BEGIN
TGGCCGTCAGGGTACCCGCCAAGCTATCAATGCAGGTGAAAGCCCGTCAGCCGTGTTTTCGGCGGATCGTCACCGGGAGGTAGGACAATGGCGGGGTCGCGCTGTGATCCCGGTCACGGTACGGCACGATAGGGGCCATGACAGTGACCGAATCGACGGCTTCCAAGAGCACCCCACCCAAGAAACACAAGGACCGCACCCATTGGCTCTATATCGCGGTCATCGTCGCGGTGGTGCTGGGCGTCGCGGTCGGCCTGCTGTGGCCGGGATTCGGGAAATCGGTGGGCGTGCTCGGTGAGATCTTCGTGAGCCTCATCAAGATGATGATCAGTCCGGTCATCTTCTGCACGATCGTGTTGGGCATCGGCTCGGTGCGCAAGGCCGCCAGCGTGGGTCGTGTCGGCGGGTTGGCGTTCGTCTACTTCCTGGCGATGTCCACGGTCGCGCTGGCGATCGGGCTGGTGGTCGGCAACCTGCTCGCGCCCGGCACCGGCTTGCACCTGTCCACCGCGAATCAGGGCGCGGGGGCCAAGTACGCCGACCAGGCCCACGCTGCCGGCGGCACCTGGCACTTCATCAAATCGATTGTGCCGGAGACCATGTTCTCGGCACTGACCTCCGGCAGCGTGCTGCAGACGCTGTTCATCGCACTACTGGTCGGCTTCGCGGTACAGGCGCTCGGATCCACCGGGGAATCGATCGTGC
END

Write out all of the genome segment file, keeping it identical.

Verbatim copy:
TGGCCGTCAGGGTACCCGCCAAGCTATCAATGCAGGTGAAAGCCCGTCAGCCGTGTTTTCGGCGGATCGTCACCGGGAGGTAGGACAATGGCGGGGTCGCGCTGTGATCCCGGTCACGGTACGGCACGATAGGGGCCATGACAGTGACCGAATCGACGGCTTCCAAGAGCACCCCACCCAAGAAACACAAGGACCGCACCCATTGGCTCTATATCGCGGTCATCGTCGCGGTGGTGCTGGGCGTCGCGGTCGGCCTGCTGTGGCCGGGATTCGGGAAATCGGTGGGCGTGCTCGGTGAGATCTTCGTGAGCCTCATCAAGATGATGATCAGTCCGGTCATCTTCTGCACGATCGTGTTGGGCATCGGCTCGGTGCGCAAGGCCGCCAGCGTGGGTCGTGTCGGCGGGTTGGCGTTCGTCTACTTCCTGGCGATGTCCACGGTCGCGCTGGCGATCGGGCTGGTGGTCGGCAACCTGCTCGCGCCCGGCACCGGCTTGCACCTGTCCACCGCGAATCAGGGCGCGGGGGCCAAGTACGCCGACCAGGCCCACGCTGCCGGCGGCACCTGGCACTTCATCAAATCGATTGTGCCGGAGACCATGTTCTCGGCACTGACCTCCGGCAGCGTGCTGCAGACGCTGTTCATCGCACTACTGGTCGGCTTCGCGGTACAGGCGCTCGGATCCACCGGGGAATCGATCGTGC